According to a report by the Los Angeles County Economic Development Corporation, Korea is ranked as one of the top sources of foreign investment in L.A. County. California United Terminals, a subsidiary of Hyundai Merchant Marine that operates out of the Port of Los Angeles has plans to develop a new terminal, while it has already invested tens of millions of dollars in the area.
Spring Fashion 2014: Affair To Remember
Los Angeles Magazine
On AMC’s “The Walking Dead,” Steven Yeun and Lauren Cohan play lovers Glenn and Maggie. We imagine the hopeful couple before the zombie apocalypse, in a sun-dappled park, dressed in spring’s lively florals and subtle pastels.
‘K-Pop Night Out’ Returns for SXSW 2014 With HyunA, Jay Park & More
Following the success of 2013′s inaugural “K-POP NIGHT OUT at SXSW,” Korean Creative Content Agency (KOCCA) will again support the showcase to expand the base of K-pop at one of the world’s biggest and most influential music industry event: SXSW 2014.
Taking place on March 11 at legendary live club Elysium in Austin, Texas, “K-POP NIGHT OUT at SXSW,” will feature a slew of top talent: K-pop stars HyunA and Jay Park; rock sensations Crying Nut, Nell, Kiha and the Faces; electronic trio Idiotape; plus, experimental-rock group Jambinai.
The seven acts will represent a diverse range of genres, showcasing their talents as well as exposing the universal appeal of Korean music to hundreds of influential attendees and global K-pop fans.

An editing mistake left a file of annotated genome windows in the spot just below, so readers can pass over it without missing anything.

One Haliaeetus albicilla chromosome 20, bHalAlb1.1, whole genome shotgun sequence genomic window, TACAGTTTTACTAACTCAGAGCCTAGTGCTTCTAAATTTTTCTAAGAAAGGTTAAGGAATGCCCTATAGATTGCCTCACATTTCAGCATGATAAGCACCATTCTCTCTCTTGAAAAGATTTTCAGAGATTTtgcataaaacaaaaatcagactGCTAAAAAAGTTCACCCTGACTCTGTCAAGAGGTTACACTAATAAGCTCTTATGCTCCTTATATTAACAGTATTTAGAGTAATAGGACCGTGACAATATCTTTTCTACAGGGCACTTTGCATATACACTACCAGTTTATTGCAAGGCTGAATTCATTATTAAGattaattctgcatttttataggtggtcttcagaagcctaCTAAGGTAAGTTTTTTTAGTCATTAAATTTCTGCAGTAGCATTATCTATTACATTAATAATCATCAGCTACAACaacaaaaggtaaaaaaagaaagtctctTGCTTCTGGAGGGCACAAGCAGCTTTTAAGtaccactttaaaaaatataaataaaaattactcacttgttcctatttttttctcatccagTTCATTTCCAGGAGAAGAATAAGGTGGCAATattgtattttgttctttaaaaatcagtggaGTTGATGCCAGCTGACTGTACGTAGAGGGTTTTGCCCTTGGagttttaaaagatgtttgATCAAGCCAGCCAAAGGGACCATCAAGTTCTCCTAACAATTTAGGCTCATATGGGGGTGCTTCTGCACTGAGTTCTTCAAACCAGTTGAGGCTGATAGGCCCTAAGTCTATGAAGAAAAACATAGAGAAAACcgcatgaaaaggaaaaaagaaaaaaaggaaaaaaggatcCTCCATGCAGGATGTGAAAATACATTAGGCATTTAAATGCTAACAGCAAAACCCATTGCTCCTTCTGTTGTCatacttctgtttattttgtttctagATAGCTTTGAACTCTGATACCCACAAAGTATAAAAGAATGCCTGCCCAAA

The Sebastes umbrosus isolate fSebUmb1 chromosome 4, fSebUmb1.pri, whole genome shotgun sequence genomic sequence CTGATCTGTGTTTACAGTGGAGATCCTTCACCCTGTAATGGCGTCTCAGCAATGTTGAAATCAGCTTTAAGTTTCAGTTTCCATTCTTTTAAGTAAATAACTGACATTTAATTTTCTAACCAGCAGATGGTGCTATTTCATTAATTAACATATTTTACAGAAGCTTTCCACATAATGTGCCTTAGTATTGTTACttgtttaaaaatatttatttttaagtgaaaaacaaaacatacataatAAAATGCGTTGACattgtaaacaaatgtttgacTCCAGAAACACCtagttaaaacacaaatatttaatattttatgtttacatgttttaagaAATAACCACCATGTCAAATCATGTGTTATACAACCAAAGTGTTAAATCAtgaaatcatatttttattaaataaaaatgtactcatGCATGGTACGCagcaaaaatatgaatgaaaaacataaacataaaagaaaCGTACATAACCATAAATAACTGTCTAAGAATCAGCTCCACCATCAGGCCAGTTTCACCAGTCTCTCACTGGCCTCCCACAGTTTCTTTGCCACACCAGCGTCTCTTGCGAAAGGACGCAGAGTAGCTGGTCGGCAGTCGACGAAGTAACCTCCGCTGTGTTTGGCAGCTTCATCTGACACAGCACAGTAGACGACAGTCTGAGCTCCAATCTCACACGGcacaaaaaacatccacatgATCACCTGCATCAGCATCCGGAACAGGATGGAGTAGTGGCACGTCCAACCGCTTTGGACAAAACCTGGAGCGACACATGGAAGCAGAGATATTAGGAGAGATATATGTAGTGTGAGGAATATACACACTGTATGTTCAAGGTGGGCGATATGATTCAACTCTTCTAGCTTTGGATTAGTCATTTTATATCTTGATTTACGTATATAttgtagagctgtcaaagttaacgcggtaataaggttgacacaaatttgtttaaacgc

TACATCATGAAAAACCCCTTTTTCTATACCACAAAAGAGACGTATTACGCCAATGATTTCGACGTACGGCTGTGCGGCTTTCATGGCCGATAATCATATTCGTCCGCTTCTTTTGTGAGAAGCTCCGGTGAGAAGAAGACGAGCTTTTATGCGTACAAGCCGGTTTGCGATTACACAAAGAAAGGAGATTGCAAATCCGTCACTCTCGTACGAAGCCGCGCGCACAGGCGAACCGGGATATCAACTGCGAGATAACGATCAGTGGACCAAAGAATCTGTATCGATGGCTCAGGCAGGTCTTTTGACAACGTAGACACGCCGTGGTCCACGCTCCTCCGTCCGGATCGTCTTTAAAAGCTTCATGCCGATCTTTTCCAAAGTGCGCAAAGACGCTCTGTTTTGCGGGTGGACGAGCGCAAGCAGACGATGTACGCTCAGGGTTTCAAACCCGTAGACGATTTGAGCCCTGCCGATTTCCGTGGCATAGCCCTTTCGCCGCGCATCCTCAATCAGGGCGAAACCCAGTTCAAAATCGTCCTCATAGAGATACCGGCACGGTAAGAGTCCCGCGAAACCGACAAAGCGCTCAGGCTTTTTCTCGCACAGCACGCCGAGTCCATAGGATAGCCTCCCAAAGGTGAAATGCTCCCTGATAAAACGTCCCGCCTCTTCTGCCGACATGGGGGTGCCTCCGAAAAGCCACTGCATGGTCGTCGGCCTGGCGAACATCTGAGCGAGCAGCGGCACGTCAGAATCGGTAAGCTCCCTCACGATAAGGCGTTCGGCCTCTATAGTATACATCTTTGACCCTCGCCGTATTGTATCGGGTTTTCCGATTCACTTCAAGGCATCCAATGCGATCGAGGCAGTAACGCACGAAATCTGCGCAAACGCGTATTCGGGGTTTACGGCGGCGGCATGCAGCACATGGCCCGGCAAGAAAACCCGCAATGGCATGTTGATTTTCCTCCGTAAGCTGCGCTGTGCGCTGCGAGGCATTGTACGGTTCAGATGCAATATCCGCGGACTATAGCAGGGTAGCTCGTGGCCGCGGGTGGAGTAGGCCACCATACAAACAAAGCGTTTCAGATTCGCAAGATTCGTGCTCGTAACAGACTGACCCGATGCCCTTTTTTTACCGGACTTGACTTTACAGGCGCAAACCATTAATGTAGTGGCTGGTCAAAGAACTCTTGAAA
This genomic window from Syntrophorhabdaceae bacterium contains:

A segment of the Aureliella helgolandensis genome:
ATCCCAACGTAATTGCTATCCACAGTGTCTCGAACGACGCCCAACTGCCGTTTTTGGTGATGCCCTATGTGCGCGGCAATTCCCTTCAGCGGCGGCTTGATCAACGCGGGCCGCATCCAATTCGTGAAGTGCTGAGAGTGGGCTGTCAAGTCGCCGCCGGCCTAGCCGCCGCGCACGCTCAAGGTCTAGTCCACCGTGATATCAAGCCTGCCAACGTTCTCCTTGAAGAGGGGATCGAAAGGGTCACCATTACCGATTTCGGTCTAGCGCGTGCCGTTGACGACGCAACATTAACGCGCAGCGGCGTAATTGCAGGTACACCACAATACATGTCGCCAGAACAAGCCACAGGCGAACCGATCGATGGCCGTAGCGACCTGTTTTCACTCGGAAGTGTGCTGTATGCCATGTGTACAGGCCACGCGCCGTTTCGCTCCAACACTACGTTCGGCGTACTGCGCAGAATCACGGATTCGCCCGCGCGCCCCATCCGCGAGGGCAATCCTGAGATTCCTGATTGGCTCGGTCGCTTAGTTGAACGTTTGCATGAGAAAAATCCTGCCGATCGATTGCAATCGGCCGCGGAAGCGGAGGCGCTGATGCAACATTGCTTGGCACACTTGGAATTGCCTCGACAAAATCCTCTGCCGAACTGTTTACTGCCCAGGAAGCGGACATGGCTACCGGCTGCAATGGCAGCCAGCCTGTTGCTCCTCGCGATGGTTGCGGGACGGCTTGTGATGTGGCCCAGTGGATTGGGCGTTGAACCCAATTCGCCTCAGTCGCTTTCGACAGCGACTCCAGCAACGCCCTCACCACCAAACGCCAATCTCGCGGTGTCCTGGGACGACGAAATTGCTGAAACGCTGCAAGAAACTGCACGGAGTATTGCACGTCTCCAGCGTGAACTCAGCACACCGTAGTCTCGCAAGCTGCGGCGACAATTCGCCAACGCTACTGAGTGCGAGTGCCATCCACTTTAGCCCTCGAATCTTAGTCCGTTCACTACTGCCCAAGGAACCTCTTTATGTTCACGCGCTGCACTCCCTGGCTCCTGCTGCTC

Veteran Korean rock band scheduled to hold concerts in Atlanta, Dallas and Los Angeles next month
Powerful drum beats open the track. The solo performance is soon overrun by the noisy but rhythmic sound of electric guitar.
The sound instantly stirs listeners to shake their shoulders and tap their feet. It goes on for seconds and then the voice comes in: “Cigarettes is what she sells, I never saw such a beautiful face. Long hair, smoky eyes looking prettier everyday…”
The vocalist sings the story of a man’s witty and tenacious attempts to go out with the girl and marks the end of the song’s first bar by shouting: “Saechimttegi,” a Korean term that can roughly be translated into “mean girl.”
Gov’t to release ‘Arirang’ album featuring K-pop musicians
Yonhap News via GlobalPost
The government will release an album containing different versions of “Arirang” in an effort to raise global awareness of the most famous Korean folk song, the culture ministry said Wednesday.